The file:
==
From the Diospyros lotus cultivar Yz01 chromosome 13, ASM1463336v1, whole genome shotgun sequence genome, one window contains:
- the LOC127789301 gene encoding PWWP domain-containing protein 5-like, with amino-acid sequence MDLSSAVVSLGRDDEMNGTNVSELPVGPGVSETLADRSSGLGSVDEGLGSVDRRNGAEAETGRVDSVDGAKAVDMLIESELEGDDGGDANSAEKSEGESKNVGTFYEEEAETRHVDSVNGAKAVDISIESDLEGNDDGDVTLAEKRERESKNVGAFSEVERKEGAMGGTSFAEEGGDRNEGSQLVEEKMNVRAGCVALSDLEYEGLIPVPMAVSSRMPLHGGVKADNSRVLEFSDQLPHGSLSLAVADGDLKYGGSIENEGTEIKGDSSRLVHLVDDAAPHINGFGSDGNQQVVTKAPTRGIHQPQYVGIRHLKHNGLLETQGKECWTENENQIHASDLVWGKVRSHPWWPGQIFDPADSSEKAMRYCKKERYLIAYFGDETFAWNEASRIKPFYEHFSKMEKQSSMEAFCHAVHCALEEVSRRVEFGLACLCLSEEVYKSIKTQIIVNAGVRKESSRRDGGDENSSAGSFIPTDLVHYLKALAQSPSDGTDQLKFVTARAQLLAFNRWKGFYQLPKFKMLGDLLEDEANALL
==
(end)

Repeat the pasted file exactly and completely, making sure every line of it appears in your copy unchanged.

From the Diospyros lotus cultivar Yz01 chromosome 13, ASM1463336v1, whole genome shotgun sequence genome, one window contains:
- the LOC127789301 gene encoding PWWP domain-containing protein 5-like, with amino-acid sequence MDLSSAVVSLGRDDEMNGTNVSELPVGPGVSETLADRSSGLGSVDEGLGSVDRRNGAEAETGRVDSVDGAKAVDMLIESELEGDDGGDANSAEKSEGESKNVGTFYEEEAETRHVDSVNGAKAVDISIESDLEGNDDGDVTLAEKRERESKNVGAFSEVERKEGAMGGTSFAEEGGDRNEGSQLVEEKMNVRAGCVALSDLEYEGLIPVPMAVSSRMPLHGGVKADNSRVLEFSDQLPHGSLSLAVADGDLKYGGSIENEGTEIKGDSSRLVHLVDDAAPHINGFGSDGNQQVVTKAPTRGIHQPQYVGIRHLKHNGLLETQGKECWTENENQIHASDLVWGKVRSHPWWPGQIFDPADSSEKAMRYCKKERYLIAYFGDETFAWNEASRIKPFYEHFSKMEKQSSMEAFCHAVHCALEEVSRRVEFGLACLCLSEEVYKSIKTQIIVNAGVRKESSRRDGGDENSSAGSFIPTDLVHYLKALAQSPSDGTDQLKFVTARAQLLAFNRWKGFYQLPKFKMLGDLLEDEANALL